A match that swung this way and that throughout was ended by a final decisive swing towards South Africa in a crazy 45 minute session before lunch on day four. From a position of strength at 147 for four, Pakistan lost four wickets for five runs and were all out for 169 in their second innings, leaving the hosts needing just 182 for a series-clinching victory.
Hashim Amla anchored the run chase with an elegant 58 as South Africa chose to go after a Pakistan attack which was again overly dependent on Saeed Ajmal. Amla fell as the first of a trio of wickets with the winning line in sight, with Dean Elgar taking his side home via a heave over mid-wicket.
Misbah-ul-Haq had departed fairly early in the day to Robin Peterson, lobbing a catch to Graeme Smith at short fine-leg, but for a while, Azhar Ali and the impressive Asad Shafiq advanced the Pakistan total with relative ease. That all changed with a moment of ill fortune for Shafiq 20 minutes after the drinks break. He defended a ball from Philander with admirably soft hands and was clueless as it spun back and dislodged the off-bail. He walked off stunned, and would be joined by most of his team-mates within the next hour.
Sarfraz Ahmed’s subsequent dismissal an over later was inexplicable. Peterson tossed a ball up outside leg-stump, landing it in the rough and was greeted with the sight of Sarfraz offering no stroke, merely watching the ball as it crashed into the middle of middle-stump.
That wicket was the first in a team hat-trick for South Africa as Philander removed Azhar Ali and Umar Gul with the first two deliveries of the next over. Azhar poked at a typical Philander delivery and edged to AB de Villiers to end his excellent innings of 65 on a sour note, while Gul was caught well by Alviro Petersen at fourth slip to complete his pair.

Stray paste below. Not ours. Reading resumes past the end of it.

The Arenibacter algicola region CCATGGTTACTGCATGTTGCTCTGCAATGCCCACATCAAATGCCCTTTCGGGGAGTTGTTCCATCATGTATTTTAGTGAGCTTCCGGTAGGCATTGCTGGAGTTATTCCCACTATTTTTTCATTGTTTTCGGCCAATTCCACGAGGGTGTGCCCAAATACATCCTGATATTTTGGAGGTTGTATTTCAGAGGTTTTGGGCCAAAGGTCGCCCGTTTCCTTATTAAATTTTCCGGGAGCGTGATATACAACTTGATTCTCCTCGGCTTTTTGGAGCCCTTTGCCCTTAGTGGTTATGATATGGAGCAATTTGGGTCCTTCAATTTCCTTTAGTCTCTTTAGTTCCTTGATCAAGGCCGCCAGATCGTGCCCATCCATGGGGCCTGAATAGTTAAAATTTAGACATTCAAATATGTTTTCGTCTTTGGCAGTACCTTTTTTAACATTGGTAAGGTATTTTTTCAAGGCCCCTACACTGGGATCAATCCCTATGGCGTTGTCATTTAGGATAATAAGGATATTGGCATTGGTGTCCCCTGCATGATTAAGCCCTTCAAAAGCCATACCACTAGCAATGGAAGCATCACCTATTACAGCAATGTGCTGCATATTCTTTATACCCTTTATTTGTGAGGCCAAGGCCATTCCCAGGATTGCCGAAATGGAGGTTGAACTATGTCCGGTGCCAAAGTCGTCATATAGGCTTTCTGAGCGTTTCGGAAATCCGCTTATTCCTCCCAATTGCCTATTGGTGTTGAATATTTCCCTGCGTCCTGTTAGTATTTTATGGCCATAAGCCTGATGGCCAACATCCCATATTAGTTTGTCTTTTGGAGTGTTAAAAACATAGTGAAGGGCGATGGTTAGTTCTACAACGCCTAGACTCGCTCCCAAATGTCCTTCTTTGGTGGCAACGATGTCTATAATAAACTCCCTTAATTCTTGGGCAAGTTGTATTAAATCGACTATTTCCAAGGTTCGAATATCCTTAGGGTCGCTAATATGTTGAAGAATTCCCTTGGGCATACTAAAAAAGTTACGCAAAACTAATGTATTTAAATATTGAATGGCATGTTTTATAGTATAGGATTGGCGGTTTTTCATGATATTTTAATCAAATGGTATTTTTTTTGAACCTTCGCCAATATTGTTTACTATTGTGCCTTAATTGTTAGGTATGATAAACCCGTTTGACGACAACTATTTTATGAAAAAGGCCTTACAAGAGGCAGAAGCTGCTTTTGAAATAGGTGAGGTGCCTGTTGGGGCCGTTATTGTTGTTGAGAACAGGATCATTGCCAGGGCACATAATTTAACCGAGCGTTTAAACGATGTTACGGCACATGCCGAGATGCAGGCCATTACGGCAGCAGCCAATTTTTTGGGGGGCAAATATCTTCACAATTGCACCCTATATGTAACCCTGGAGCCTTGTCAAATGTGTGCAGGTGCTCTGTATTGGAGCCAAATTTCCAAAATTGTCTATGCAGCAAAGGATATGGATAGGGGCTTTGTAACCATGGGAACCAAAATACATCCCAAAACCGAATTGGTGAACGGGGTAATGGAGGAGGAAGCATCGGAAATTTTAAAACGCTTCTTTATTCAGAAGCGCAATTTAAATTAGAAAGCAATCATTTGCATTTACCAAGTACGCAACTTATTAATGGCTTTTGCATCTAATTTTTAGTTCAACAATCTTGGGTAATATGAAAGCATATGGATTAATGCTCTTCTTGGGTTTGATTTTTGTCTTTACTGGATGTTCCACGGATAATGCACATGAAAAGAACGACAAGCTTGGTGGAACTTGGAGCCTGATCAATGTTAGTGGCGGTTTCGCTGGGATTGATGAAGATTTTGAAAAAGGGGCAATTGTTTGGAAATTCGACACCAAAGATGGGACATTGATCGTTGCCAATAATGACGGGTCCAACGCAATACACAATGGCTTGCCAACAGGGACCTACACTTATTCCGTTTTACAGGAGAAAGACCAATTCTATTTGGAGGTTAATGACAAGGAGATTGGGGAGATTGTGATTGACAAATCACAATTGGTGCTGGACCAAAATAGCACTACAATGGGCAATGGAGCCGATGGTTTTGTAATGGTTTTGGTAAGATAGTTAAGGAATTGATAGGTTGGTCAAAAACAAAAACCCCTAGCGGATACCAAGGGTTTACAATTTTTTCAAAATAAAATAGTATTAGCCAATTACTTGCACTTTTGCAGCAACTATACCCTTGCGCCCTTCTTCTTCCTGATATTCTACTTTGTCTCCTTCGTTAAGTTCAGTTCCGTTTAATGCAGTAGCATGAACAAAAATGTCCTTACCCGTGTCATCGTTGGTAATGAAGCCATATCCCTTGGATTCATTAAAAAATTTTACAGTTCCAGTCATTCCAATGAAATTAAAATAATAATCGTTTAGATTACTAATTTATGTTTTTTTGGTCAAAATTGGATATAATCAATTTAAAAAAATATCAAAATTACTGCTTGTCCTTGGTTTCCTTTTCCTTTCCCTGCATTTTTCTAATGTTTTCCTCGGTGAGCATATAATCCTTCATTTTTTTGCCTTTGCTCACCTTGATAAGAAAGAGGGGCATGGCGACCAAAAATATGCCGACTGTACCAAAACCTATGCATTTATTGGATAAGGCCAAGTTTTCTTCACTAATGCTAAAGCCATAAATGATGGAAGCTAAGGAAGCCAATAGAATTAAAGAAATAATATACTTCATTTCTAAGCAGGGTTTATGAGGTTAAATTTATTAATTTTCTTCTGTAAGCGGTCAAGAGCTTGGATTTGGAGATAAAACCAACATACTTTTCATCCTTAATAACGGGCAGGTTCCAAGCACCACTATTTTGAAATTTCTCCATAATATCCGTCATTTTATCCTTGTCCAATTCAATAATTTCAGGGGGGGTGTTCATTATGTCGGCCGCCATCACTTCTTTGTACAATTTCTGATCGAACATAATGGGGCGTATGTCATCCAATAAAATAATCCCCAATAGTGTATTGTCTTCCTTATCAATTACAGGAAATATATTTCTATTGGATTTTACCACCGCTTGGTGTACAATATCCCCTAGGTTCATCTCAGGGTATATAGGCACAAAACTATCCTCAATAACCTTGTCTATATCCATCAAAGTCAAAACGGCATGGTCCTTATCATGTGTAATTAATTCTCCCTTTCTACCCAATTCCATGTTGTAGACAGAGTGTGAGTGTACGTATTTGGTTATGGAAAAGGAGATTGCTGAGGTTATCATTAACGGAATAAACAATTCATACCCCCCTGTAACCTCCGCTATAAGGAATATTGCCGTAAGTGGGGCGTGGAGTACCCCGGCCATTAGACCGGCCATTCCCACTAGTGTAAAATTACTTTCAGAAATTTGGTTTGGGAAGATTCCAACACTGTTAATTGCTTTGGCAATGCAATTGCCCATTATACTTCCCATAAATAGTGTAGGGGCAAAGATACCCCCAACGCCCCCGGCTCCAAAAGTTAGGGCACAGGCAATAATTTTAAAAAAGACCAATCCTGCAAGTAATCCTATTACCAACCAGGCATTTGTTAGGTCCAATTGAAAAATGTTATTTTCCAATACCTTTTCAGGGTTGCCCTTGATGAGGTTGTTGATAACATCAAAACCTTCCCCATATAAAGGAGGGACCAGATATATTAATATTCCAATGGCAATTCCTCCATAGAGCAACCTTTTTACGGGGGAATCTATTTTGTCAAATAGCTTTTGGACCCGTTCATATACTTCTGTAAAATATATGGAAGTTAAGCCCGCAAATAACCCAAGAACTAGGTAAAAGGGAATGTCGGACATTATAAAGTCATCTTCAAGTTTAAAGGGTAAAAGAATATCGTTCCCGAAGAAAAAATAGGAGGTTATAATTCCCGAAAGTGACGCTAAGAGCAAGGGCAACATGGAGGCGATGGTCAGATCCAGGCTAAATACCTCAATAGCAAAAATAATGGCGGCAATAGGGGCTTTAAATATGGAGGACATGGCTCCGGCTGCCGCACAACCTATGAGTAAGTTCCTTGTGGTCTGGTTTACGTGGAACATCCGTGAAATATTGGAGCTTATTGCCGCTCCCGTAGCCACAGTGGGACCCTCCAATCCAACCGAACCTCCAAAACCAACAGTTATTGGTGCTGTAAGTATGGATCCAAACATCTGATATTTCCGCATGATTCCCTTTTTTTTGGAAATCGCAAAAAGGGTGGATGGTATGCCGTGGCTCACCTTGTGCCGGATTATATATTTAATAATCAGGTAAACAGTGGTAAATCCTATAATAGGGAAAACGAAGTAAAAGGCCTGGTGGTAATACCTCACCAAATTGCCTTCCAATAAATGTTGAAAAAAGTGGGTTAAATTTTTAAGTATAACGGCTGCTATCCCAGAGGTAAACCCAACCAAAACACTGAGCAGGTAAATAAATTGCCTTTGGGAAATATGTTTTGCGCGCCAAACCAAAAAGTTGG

Lunch then arrived to bring the clatter of wickets to a temporary halt, but it wasn’t long before Saeed Ajmal and Mohammad Irfan were cleaned up by Peterson and Dale Steyn respectively to end the innings at 169. 15 overs earlier and South Africa would have fancied their target in the fourth innings as being around the 250-300 mark. Thanks to Philander and co. it was just 182.
They endured a few jitters, as expected, early in their run chase. Alviro Petersen survived two close calls against the impressive Mohammad Irfan, before being trapped in front by Umar Gul a little later. Graeme Smith and Hashim Amla then calmed the nerves and were aggressive against all of the Pakistani bowlers during their second-wicket stand of 53 which spanned a mere 12 overs.
Smith fell to Ajmal just before tea to give the tourists hope, but Amla, Jacques Kallis and AB de Villiers ensured that it wouldn’t develop into anything more. Kallis added a brisk 21 off 30 balls before becoming the second of Ajmal’s four eventual wickets, while Amla and de Villiers took South Africa to within 50 of victory.
Following their departures, Faf du Plessis gave Ajmal some consolation by being trapped in front to give him his tenth wicket of the match, whereupon, following a maiden from the mysteriously under-used Mohammad Hafeez, Elgar finally wrapped up the win.
Robin Peterson completed his remarkable turnaround from a chastening first day to be named man of the match for his crucial 84 and five wickets. Pakistan, meanwhile, will have plenty questions to answer over the selection of their side. Tanvir Ahmed, despite his valiant efforts with the bat, was at best innocuous as a bowler, while Ajmal’s heroic efforts gave weight to those calling pre-match for the addition of a second spinner in Abdur Rehman. Misbah will also have to give a satisfactory answer as to why he didn’t bowl Hafeez more on the final day.
© Cricket World 2013
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